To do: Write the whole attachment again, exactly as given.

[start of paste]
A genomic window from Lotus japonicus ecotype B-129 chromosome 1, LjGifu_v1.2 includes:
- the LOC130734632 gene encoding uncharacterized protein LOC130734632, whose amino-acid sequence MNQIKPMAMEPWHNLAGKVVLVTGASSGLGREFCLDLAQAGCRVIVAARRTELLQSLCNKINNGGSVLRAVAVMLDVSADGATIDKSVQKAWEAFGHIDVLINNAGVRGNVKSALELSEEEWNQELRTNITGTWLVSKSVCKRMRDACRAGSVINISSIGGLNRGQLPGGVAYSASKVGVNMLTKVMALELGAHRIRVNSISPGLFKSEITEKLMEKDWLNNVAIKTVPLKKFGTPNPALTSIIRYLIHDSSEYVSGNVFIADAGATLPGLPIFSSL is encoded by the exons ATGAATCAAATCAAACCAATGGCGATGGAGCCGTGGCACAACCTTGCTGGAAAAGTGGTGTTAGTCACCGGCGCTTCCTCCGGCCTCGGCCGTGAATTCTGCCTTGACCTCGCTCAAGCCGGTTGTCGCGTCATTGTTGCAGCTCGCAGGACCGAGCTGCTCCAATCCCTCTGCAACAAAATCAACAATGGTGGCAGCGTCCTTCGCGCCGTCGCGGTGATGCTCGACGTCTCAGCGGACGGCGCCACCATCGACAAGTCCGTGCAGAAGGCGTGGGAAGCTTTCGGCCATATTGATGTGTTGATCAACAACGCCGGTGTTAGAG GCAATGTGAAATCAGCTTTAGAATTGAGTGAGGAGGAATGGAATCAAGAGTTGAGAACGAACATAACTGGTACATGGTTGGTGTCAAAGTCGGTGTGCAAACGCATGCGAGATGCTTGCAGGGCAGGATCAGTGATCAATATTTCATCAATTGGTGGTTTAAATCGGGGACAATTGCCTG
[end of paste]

A genomic window from Lotus japonicus ecotype B-129 chromosome 1, LjGifu_v1.2 includes:
- the LOC130734632 gene encoding uncharacterized protein LOC130734632, whose amino-acid sequence MNQIKPMAMEPWHNLAGKVVLVTGASSGLGREFCLDLAQAGCRVIVAARRTELLQSLCNKINNGGSVLRAVAVMLDVSADGATIDKSVQKAWEAFGHIDVLINNAGVRGNVKSALELSEEEWNQELRTNITGTWLVSKSVCKRMRDACRAGSVINISSIGGLNRGQLPGGVAYSASKVGVNMLTKVMALELGAHRIRVNSISPGLFKSEITEKLMEKDWLNNVAIKTVPLKKFGTPNPALTSIIRYLIHDSSEYVSGNVFIADAGATLPGLPIFSSL is encoded by the exons ATGAATCAAATCAAACCAATGGCGATGGAGCCGTGGCACAACCTTGCTGGAAAAGTGGTGTTAGTCACCGGCGCTTCCTCCGGCCTCGGCCGTGAATTCTGCCTTGACCTCGCTCAAGCCGGTTGTCGCGTCATTGTTGCAGCTCGCAGGACCGAGCTGCTCCAATCCCTCTGCAACAAAATCAACAATGGTGGCAGCGTCCTTCGCGCCGTCGCGGTGATGCTCGACGTCTCAGCGGACGGCGCCACCATCGACAAGTCCGTGCAGAAGGCGTGGGAAGCTTTCGGCCATATTGATGTGTTGATCAACAACGCCGGTGTTAGAG GCAATGTGAAATCAGCTTTAGAATTGAGTGAGGAGGAATGGAATCAAGAGTTGAGAACGAACATAACTGGTACATGGTTGGTGTCAAAGTCGGTGTGCAAACGCATGCGAGATGCTTGCAGGGCAGGATCAGTGATCAATATTTCATCAATTGGTGGTTTAAATCGGGGACAATTGCCTG